Prime Minister Netanyahu spoke with Jordan’s King Abdullah on both crises concerning the Temple Mount and the Israeli Embassy in Amman. During their telephone conversation, Abdullah told Netanyahu that the metal detectors placed near the Temple Mount entrances should be removed. ‘The king stressed that a quick solution should be found and to dismantle what caused the ongoing Temple Mount crisis, restoring the situation that existed before the crisis’ outbreak and to fully reopen the Al-Aqsa Mosque,’ according to a statement from the Jordanian royal family. ‘The king added that an agreement should be reached on arrangements that will prevent a recurrence of such escalations in the future while respecting the status quo of the Temple Mount.’”
An Israeli man, 32, was stabbed by a Palestinian in the central Israeli city of Petah Tikva on Monday morning, and suffered moderate injuries to the torso. The stabber, 21, has been arrested and taken for questioning.
Sunday’s incident in which an Israeli embassy guard killed two Jordanians after being stabbed in Amman has inflamed public sentiment in the Jordanian capital to an extent that is beginning to concern Jordan’s security apparatus.
After dashing to Israel to defuse tensions surrounding the Temple Mount, a top White House envoy jetted to Amman on Monday evening for “additional discussions” regarding an escalating diplomatic imbroglio. Special envoy Jason Greenblatt arrived in Israel in the afternoon, a senior administration official said, and then had meetings with US Ambassador to the United States David Friedman and Prime Minister Benjamin Netanyahu. After those meetings, “Mr. Greenblatt is traveling to Amman, Jordan for additional discussions,” the official said. There was no indication whether or not Palestinian Authority President Mahmoud Abbas would be part of those talks.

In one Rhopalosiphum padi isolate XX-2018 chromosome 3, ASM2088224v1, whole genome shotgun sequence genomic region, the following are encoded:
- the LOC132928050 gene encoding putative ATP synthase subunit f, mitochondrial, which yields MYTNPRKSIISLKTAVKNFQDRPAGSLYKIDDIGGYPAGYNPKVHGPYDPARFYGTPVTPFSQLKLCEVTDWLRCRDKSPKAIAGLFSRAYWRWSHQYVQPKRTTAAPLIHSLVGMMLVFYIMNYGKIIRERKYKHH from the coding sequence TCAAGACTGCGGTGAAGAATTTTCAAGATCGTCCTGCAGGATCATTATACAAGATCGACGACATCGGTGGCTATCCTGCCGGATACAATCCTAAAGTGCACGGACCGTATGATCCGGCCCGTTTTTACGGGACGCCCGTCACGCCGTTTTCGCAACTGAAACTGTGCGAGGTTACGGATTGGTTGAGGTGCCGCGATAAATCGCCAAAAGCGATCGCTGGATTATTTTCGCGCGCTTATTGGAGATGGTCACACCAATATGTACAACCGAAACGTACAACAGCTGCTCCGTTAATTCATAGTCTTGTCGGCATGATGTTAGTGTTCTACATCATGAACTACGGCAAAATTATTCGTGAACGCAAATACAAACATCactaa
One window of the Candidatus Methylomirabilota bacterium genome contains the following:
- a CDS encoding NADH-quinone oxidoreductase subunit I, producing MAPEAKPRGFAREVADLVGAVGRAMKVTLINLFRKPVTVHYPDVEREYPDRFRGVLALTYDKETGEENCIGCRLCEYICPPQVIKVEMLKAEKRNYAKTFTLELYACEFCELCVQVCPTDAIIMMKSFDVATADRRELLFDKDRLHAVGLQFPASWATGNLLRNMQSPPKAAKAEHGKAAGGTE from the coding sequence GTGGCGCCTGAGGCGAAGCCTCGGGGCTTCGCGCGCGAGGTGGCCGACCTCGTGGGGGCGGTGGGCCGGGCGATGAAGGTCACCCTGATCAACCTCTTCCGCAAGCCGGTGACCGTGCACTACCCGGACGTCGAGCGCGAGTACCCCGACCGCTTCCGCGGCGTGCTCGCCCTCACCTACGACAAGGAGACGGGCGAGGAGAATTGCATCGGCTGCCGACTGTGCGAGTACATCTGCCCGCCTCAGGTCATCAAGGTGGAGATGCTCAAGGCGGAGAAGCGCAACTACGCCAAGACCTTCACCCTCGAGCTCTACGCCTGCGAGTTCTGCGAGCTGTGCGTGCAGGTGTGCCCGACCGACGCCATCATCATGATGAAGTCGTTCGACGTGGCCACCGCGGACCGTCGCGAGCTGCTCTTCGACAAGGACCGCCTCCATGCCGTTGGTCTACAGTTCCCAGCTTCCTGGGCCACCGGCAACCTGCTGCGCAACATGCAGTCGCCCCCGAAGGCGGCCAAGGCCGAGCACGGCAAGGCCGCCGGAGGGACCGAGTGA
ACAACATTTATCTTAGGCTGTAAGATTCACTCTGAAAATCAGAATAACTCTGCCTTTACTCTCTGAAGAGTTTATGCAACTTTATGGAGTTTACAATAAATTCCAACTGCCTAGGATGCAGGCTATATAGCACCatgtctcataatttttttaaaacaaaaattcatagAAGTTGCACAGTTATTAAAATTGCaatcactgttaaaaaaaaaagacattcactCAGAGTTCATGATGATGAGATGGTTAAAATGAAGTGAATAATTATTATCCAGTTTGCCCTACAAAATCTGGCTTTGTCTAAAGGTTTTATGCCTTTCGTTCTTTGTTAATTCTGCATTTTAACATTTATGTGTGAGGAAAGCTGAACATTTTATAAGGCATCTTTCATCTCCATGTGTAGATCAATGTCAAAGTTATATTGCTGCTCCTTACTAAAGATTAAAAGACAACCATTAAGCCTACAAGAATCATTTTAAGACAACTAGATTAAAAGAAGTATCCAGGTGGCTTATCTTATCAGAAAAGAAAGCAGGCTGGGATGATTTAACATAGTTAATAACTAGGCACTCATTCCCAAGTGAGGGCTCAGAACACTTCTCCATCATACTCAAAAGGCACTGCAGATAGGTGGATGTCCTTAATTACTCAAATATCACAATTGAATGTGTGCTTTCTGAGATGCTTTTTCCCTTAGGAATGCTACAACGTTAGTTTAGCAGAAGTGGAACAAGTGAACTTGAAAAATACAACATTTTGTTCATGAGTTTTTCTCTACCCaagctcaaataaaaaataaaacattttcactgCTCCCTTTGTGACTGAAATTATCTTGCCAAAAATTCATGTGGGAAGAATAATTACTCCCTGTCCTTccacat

Prime Minister Netanyahu does “not have a plan for peace,” said Sen. Kirsten Gillibrand, D-N.Y. also calling for a US “call for action” to Israel. “I am concerned that Prime Minister Netanyahu does not have a plan for peace, and doesn’t have a vision for peace,” Gillibrand said Saturday at a town hall meeting in the Bronx in New York City. Her remarks were significant for their sharpness in tone and for the robust applause she received.
More than 100 women who assembled for the Women of the Wall’s monthly Rosh Chodesh service at the Western Wall faced more intense heckling than ever, the group said. The women, who smuggled in a small Torah scroll for the service, were attacked verbally and physically, the group said in a statement issued Monday, hours after the service in the women’s section of the Western Wall plaza.